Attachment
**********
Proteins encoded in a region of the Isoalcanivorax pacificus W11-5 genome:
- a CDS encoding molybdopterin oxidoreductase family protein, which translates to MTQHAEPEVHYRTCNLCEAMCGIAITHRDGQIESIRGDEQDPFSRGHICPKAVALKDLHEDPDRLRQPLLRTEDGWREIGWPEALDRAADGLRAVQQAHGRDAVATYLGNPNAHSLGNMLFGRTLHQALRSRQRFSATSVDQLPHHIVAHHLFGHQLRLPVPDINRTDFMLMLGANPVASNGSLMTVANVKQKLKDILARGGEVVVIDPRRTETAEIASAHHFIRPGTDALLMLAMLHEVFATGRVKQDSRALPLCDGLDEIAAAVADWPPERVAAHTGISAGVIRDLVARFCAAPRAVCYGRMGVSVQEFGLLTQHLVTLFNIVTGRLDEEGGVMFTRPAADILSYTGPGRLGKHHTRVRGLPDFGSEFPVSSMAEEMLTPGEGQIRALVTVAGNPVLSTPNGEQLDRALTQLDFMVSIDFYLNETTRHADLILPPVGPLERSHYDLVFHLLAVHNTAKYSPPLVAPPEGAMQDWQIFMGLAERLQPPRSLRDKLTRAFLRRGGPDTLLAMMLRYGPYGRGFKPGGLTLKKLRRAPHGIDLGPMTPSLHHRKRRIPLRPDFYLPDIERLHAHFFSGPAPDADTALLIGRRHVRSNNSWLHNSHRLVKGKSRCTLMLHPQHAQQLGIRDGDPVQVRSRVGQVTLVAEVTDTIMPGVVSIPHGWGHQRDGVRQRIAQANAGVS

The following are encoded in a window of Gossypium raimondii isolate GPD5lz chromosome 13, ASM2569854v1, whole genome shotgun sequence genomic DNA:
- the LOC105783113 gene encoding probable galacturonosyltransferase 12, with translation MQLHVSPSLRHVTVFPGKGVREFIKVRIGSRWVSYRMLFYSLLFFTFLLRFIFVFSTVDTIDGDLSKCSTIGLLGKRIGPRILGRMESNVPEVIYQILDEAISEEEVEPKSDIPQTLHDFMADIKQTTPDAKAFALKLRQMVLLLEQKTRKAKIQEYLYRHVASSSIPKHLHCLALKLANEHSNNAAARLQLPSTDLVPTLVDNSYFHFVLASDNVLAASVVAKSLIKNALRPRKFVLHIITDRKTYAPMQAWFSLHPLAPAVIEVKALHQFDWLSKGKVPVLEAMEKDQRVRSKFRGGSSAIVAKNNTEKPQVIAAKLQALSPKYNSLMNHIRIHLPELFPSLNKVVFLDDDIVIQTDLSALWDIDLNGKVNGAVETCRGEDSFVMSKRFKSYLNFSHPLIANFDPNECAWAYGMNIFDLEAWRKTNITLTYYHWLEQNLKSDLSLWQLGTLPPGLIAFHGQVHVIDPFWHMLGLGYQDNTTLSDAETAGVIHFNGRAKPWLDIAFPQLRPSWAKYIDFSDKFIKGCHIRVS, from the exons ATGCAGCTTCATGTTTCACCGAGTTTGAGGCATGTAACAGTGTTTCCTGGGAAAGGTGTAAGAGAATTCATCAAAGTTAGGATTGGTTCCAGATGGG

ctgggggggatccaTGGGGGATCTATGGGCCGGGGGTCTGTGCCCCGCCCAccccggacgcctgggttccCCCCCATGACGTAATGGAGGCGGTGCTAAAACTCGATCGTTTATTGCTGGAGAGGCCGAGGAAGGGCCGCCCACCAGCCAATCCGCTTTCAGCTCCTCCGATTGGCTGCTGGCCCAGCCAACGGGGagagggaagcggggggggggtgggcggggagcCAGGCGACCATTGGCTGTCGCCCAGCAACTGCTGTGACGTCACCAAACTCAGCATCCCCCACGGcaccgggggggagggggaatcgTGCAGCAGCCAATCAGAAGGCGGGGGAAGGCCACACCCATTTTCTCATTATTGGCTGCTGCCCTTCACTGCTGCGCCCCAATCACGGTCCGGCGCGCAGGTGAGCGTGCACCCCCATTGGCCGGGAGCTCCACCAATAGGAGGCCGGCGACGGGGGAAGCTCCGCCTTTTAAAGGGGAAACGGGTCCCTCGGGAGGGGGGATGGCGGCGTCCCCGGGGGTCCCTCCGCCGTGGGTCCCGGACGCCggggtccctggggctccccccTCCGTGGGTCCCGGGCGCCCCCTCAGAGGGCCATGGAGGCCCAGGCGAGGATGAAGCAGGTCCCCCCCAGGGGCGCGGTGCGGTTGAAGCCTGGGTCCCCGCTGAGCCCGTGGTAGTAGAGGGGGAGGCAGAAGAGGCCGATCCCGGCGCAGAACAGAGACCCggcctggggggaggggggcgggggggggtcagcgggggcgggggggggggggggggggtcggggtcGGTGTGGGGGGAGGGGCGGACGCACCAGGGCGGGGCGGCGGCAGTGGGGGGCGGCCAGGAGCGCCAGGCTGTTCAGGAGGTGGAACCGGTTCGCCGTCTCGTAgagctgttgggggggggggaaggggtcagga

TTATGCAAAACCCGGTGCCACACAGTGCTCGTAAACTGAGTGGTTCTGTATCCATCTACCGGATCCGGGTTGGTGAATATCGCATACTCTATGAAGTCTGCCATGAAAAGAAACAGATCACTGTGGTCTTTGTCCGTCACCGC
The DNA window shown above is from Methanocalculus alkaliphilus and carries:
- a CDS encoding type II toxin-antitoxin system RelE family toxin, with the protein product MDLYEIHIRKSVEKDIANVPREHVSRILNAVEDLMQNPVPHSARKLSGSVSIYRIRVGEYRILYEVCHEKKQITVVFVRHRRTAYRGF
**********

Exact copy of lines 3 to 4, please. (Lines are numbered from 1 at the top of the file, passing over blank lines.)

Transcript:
The following are encoded in a window of Gossypium raimondii isolate GPD5lz chromosome 13, ASM2569854v1, whole genome shotgun sequence genomic DNA:
- the LOC105783113 gene encoding probable galacturonosyltransferase 12, with translation MQLHVSPSLRHVTVFPGKGVREFIKVRIGSRWVSYRMLFYSLLFFTFLLRFIFVFSTVDTIDGDLSKCSTIGLLGKRIGPRILGRMESNVPEVIYQILDEAISEEEVEPKSDIPQTLHDFMADIKQTTPDAKAFALKLRQMVLLLEQKTRKAKIQEYLYRHVASSSIPKHLHCLALKLANEHSNNAAARLQLPSTDLVPTLVDNSYFHFVLASDNVLAASVVAKSLIKNALRPRKFVLHIITDRKTYAPMQAWFSLHPLAPAVIEVKALHQFDWLSKGKVPVLEAMEKDQRVRSKFRGGSSAIVAKNNTEKPQVIAAKLQALSPKYNSLMNHIRIHLPELFPSLNKVVFLDDDIVIQTDLSALWDIDLNGKVNGAVETCRGEDSFVMSKRFKSYLNFSHPLIANFDPNECAWAYGMNIFDLEAWRKTNITLTYYHWLEQNLKSDLSLWQLGTLPPGLIAFHGQVHVIDPFWHMLGLGYQDNTTLSDAETAGVIHFNGRAKPWLDIAFPQLRPSWAKYIDFSDKFIKGCHIRVS, from the exons ATGCAGCTTCATGTTTCACCGAGTTTGAGGCATGTAACAGTGTTTCCTGGGAAAGGTGTAAGAGAATTCATCAAAGTTAGGATTGGTTCCAGATGGG